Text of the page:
OCTOBER 5, 2021
No. WC21-6409

ATTORNEY FEES – RORAFF OR IRWIN FEES.  Where the compensation judge weighed all Irwin factors, it was within her discretion to give more weight to the factor regarding the difficulty of the issues than to that of the results obtained factor.  It was not an abuse of the judge’s discretion to conclude that the contingent fees were inadequate to reasonably compensate the employee’s attorney, and the excess fees awarded were reasonable.

    Determined by:
  1. Patricia J. Milun, Chief Judge
  2. Deborah K. Sundquist, Judge
  3. Sean M. Quinn, Judge

Compensation Judge:  Sandra J. Grove

Attorneys: James T. Hansing, Minneapolis, Minnesota, for the Respondent.  Arlen R. Logren, Peterson Logren & Kilbury, Roseville, Minnesota, for the Appellants.




The self-insured employer appeals from the compensation judge’s award of Roraff and Irwin[1] fees.  We affirm.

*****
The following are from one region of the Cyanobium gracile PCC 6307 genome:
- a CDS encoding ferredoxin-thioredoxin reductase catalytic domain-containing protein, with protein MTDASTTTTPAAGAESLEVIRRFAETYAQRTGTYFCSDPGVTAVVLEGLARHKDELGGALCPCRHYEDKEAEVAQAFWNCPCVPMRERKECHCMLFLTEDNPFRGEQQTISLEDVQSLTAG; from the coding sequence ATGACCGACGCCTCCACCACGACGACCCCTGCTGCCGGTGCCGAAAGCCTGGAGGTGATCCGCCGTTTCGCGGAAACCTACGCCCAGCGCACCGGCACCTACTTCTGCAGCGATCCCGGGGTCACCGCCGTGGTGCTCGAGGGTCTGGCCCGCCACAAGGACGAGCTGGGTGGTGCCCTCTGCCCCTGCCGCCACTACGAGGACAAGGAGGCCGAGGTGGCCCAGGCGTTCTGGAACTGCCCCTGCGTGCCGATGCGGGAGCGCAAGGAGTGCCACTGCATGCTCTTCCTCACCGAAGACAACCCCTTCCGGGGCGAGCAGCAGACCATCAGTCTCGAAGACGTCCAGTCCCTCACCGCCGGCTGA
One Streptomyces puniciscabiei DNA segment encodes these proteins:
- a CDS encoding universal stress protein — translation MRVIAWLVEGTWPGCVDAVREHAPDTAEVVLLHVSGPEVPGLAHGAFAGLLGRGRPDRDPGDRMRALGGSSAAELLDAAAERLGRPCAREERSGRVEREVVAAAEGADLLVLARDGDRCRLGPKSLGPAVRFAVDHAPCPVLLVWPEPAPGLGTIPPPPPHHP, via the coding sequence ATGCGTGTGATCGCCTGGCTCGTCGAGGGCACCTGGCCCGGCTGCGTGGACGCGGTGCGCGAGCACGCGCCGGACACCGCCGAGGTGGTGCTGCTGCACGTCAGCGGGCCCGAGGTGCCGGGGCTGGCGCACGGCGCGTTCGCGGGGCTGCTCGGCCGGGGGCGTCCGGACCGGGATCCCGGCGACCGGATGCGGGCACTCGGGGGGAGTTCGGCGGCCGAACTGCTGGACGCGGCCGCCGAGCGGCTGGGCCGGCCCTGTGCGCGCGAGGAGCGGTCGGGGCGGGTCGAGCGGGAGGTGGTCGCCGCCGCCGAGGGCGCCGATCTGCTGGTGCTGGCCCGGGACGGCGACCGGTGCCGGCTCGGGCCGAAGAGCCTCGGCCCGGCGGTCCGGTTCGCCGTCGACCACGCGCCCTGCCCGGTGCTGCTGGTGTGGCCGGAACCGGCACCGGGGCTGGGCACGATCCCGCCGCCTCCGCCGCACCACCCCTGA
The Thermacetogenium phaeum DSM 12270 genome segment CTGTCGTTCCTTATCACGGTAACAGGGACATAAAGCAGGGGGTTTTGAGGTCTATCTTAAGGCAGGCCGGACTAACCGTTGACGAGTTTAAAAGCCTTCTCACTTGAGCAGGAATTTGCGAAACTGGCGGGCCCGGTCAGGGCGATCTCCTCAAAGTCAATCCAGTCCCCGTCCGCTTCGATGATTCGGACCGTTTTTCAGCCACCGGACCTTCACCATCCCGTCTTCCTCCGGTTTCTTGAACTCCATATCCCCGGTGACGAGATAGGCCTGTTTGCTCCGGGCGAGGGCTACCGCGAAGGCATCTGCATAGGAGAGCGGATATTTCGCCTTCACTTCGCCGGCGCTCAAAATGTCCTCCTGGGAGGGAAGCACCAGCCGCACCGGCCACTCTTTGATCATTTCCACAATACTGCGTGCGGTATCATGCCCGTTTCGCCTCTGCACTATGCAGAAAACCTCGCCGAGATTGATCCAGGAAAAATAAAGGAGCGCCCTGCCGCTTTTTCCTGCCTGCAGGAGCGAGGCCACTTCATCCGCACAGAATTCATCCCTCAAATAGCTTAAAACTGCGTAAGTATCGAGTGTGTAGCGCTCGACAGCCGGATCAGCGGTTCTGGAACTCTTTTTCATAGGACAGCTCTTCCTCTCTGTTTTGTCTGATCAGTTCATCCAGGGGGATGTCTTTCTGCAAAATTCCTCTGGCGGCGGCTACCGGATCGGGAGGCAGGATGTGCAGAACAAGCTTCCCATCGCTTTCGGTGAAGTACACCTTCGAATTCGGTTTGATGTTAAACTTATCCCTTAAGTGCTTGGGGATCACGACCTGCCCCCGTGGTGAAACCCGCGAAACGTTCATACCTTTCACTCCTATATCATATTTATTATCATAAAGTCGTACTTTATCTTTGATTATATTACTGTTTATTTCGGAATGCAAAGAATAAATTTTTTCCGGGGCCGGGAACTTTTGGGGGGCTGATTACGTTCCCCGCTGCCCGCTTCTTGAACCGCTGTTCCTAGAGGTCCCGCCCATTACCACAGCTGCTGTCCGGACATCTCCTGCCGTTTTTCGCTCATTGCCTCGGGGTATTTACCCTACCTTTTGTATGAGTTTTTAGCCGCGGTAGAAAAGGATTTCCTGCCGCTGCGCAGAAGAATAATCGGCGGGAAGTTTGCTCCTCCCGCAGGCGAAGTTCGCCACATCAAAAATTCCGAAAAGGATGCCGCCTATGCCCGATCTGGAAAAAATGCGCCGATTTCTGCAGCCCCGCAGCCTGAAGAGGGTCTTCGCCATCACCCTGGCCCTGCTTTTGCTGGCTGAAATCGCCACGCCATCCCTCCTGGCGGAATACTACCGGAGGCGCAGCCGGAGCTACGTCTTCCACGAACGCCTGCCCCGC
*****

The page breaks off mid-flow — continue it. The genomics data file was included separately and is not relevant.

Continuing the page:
In 2015, the employee, Gerald Grace, suffered a personal injury to his left upper extremity while working for the employer, Smith Foundry Company.  The employee later claimed that the 2015 work incident caused injury to his cervical spine for which he sought workers’ compensation benefits.  That claim was denied by a compensation judge, whose findings were affirmed by this court.[2]  With the assistance of attorney James Hansing, the employee then claimed further injury in the nature of thoracic outlet syndrome as a result of the 2015 work incident.  In a Findings and Order served and filed on February 19, 2020, a compensation judge found that injury compensable and awarded various benefits, including wage loss benefits, causally related medical benefits, a rehabilitation consultation, and a change in physician.  The employee’s claim for permanent partial disability benefits was denied.